Cracking the Case: Forensics, Freshman, and FIGs

Cracking the Case text overlaying crime scene tape and bones

 

Academic Team:
Larry Ulibarri (larryu@uoregon.edu
First-Year Experience Seminar Instructor
Skye Grubb (sgrubb@uoregon.edu)
FIG Assistant

9 credits
UGST 109 First Year Experience Seminar – 1 Credit 
CRN: 16246: T: 2:00PM-2:50PM, CON 106  
ANTH 176 Forensic Anthropology – 4 Credits 
CRN: 10242: MW: 2:00PM-3:20PM, LLCS 101, +LAB CRN: 10245: F: 11:00AM-11:50AM, CON 368  
SOC 204 Intro to Sociology – 4 Credits 
CRN: 14865: WEB ASYNC, +LAB CRN:14877: F: 1:00PM-1:50PM, ESL 107 

 
 
About the FIG:

We will examine aspects of connectivity between SOC 204 (Introduction to Sociology) and ANTH 176 (Forensic Anthropology) in this ten-week exploratory College Connections course. In exploring the ways in which Anthropology and Sociology are connected, and will discuss criminology, taphonomy, challenges of forensic based research, and options for research and careers in this and related fields. We will also visit research labs, including a forensic anthropology lab with ongoing research by a Forensic Anthropology investigator. This FIG will also be a space for you to more fully explore ANTH 176, including bone remains and bone features. In doing so, we strive to provide you with the critical thinking skills to evaluate connectivity between any courses that you will take here at the UO. We also plan some fun classroom activities centered around anthropology and community. 

Another major focus will be in providing you with tools and resources for you to excel in each of your courses by introducing you to and utilizing resources at the University of Oregon. We want you to have a positive and productive time while at the UO in regards to your academic and career paths, but also in regards to your personal experiences on Campus and in our larger community. We want to provide you the opportunity to acquire skills that help you anticipate and address some of the challenges you might face as a student, and in preparation of your career and life goals. As such, we will explore some of the important resources at the University which will provide you with spaces and avenues for developing beneficial study skills, good academic planning, motivation, and personalized career paths. 

Deep-Dive FIG: Please note this FIG contains an intermediate course that requires extensive memorization. This course has been vetted by First Year Programs to ensure first-term students can achieve success. The instructor will be available to assist students along the way. 

ANTH 176 Forensic Anthropology - CoreEd or major satisfying course

This course is designed to be a comprehensive introduction to forensic anthropology. It provides an introduction to the application of human skeletal analysis to medico-legal questions. This course includes both lecture and laboratory components, where the lecture covers more background and conceptual material and the lab emphasizes hands on analysis of material and direct application of concepts covered in the lecture.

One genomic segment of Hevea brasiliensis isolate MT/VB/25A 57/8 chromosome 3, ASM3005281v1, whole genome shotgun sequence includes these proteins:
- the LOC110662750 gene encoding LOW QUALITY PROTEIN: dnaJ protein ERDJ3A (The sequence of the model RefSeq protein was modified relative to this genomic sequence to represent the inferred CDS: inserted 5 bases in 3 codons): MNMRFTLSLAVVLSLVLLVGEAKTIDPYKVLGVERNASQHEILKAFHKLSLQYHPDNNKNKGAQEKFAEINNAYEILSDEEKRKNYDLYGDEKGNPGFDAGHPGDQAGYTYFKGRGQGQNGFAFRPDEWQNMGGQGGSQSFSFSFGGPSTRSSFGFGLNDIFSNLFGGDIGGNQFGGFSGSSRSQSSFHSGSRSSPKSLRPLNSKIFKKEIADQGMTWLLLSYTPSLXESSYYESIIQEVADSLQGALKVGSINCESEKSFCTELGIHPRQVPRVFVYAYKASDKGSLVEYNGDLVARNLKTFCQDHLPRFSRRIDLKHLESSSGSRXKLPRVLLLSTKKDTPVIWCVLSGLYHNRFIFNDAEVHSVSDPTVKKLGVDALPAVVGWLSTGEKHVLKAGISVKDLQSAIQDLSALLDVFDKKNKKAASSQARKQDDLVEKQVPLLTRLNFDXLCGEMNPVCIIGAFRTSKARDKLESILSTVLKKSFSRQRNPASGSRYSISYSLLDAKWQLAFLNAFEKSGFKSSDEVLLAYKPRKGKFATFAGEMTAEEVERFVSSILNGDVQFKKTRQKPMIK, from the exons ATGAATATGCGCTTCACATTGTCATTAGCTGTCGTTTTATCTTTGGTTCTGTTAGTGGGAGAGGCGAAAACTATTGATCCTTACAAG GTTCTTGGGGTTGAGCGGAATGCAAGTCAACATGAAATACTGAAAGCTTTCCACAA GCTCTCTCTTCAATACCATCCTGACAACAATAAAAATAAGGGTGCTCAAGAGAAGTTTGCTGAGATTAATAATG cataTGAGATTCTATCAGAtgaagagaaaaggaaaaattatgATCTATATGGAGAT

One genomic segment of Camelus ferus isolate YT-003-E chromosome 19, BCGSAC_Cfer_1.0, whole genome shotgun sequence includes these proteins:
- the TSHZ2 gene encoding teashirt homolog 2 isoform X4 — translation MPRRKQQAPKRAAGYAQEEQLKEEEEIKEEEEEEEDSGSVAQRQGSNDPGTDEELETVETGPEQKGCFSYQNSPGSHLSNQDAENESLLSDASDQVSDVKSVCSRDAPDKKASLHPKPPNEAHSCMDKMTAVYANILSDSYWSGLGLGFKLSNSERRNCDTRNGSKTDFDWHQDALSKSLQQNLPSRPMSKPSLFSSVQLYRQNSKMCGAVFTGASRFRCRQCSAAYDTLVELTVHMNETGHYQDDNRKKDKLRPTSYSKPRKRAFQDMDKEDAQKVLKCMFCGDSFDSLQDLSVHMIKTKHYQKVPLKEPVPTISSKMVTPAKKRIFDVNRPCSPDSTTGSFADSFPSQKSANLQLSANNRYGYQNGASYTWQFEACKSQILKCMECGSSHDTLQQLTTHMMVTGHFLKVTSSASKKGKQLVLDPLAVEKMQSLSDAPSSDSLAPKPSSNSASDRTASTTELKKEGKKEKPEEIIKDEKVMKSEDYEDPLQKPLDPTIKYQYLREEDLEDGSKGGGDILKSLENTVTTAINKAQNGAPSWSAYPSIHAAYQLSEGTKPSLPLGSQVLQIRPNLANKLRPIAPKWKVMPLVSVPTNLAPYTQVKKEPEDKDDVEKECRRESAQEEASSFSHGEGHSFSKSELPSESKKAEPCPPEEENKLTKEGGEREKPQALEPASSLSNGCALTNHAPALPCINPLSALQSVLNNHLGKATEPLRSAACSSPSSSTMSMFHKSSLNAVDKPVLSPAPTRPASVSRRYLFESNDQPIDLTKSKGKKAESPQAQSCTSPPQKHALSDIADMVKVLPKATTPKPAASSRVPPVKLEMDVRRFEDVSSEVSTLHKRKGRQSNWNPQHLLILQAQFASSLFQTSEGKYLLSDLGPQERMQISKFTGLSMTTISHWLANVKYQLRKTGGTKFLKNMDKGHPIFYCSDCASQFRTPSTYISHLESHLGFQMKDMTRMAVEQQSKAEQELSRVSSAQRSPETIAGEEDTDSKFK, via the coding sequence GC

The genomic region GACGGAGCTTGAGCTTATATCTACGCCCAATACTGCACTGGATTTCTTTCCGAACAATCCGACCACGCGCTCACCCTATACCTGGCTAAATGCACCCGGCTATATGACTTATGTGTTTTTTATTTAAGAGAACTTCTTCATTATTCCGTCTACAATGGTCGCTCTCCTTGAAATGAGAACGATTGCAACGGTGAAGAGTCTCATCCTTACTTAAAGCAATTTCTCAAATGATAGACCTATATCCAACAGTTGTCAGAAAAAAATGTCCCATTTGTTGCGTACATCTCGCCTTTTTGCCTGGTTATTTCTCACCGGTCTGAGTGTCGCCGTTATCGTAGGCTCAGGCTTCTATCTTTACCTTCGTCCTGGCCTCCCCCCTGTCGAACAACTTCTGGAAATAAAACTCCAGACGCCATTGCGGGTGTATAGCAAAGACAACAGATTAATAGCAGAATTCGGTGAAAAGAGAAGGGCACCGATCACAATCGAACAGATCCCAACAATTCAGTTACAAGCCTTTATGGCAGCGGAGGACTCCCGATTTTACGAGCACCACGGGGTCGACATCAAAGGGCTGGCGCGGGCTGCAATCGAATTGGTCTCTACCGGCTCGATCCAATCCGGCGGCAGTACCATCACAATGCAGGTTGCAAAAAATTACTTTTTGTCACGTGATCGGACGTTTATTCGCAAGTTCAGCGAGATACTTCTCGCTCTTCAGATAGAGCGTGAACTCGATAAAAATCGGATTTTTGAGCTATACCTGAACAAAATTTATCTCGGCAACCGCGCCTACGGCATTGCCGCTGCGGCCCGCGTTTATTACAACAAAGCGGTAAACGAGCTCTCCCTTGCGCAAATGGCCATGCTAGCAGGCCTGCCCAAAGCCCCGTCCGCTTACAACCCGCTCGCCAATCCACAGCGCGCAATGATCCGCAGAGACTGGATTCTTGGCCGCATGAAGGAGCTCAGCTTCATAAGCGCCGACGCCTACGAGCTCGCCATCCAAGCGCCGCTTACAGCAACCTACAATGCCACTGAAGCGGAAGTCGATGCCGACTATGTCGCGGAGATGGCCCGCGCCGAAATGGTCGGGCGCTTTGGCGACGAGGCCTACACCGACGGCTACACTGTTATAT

The course begins with the historical development of the field of forensic anthropology and how the scientific method can be used to estimate the age at death, sex, stature, and ancestry of an individual through analysis of skeletal remains, and understanding how trauma and other individual anomalies can be used to identify individuals and possible causes of death. The first part of the laboratory section of the course focuses on learning basic human skeletal anatomy, as well as building a biological profile in practice. The course will also include a discussion of the techniques of crime scene investigation, determination of the interval since death, the role of the anthropologist as an expert witness, and the use of forensic anthropology in mass disaster and human rights investigations. 

This is a gross anatomy course with heavy memorization of bones, features, and patterns, and applied forensics (e.g. law, policy, search and recovery, postmortem analysis.) It meets Science group-satisfying criteria in that it uses a scientific approach, drawing on the methods, theories, and bodies of knowledge from various scientific disciplines, including anatomy, physiology, skeletal biology, material science, medicine and anthropology. It includes a required laboratory section 

SOC 204 Introduction to Sociology - CoreEd or major satisfying course

Our study of human society and group life begins with an overview of the tools of sociological inquiry, including theory and methodological reasoning, followed by an overview of human socialization and its role in shaping self-identity. Four additional themes are covered: Crime and Social Control; Social Inequalities Worldwide and by Class, Race, and Gender within the U.S.A.; Dynamics of Social Institutions; and finally, the process of Social Change in an ecologically interconnected, global society.

Meet Your Instructor and FIG Faculty!